You can turn your barter credit into cash through co-op advertising. You can also turn your barter credit into cash through non co-op advertising. Trade exchanges which understand your ability to cash-convert through advertising, can make a huge contribution to the positive cash flow of your business.
you know that your classified ad gets one full year exposure in the
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ITEX Selling Two Corporate-Owned Offices
ITEX Chairman Steven White has announced that two corporate-owned offices, Toronto and New York City, will be sold. A letter of intent has been agreed to by ITEX and former VP John Castoro. He is the principal shareholder of Can Am Trade (which will purchase the assets and rights to operate the existing client base in Toronto) and NYTO Trade (which will purchase the assets and rights to operate the existing client base in New York City).
The sale is expected to be finalized early in the first quarter of fiscal 2004, which begins on August 1. The client base of both offices will continue to be owned by ITEX Corporation.
Think Barter And Grow Richer!!
That's the title and subject of a new series of reports that will outline ten action steps for better barter...ways to expand one's vision, to gain the most from one's bartering efforts, and grow richer by thinking barter! It's all in The Competitive Edge newsletter, beginning with the upcoming August issue, now available to every enterprising, industrious, trade exchange owner!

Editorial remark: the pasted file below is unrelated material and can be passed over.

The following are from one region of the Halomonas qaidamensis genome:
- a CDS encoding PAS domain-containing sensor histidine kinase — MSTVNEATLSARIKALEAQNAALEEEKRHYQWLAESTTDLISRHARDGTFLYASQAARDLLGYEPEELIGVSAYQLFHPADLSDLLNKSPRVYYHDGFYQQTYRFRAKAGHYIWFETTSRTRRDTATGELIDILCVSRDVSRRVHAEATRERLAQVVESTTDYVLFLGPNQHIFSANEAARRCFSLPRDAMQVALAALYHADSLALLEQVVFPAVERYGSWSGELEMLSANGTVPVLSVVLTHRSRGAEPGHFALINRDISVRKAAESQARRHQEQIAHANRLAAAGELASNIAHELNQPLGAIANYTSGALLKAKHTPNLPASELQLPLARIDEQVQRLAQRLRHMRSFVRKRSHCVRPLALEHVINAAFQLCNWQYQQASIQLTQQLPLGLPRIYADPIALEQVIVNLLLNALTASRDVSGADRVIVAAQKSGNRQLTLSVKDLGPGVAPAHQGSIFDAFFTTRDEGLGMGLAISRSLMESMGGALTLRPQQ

This unique series, the first of its kind, will incorporate parallel thinking from the all-time best seller, Think and Grow Rich by Napoleon Hill. Every member of a trade exchange should be aware of this information to optimize their trading efforts.
Trade exchange owners who wish to provide their members with such valuable educational information (and use this powerful marketing tool in their efforts to grow their exchange) should contact Bob Meyer immediately (phone: 949-831-0607). Start with the upcoming issue and give your members a newsletter with real value, unattainable anywhere else!
There Are Many Ways To Barter...
One Wealthy Entrepreneur Uses Celebrities To Create Product Buzz
The 39-year-old scion of one of America's wealthiest families, Matthew Mellon, plans to launch a line of high-end men's shoes (Harry's Shoes) this fall.
But even before his first collection hits the stores, he has used his celebrity connections to get prototypes of his $400 shoes onto some of the world's most famous feet—including those of Denzel Washington, John Travolta and Elton John—putting him on the radar screen of retailers as a result.
(At this year's Academy Awards he got about 30 stars to wear his shoes by giving them away, and co-sponsored an Oscar party given by singer Elton John.)
Mellon is using
a form of barter by trading on his old-money family, glamorous friends,
and the right tutor...him wife Tamara who co-owns Jimmy Choo, an ultra-trendy
women's shoe label. These "assets" along with three publicists
(one each in London, New York and Hollywood) have enabled Mellon to
get outside investor Jennifer Moores (whose family owns the San Diego
Extraordinary Revealing Report For Business Owners - Click here.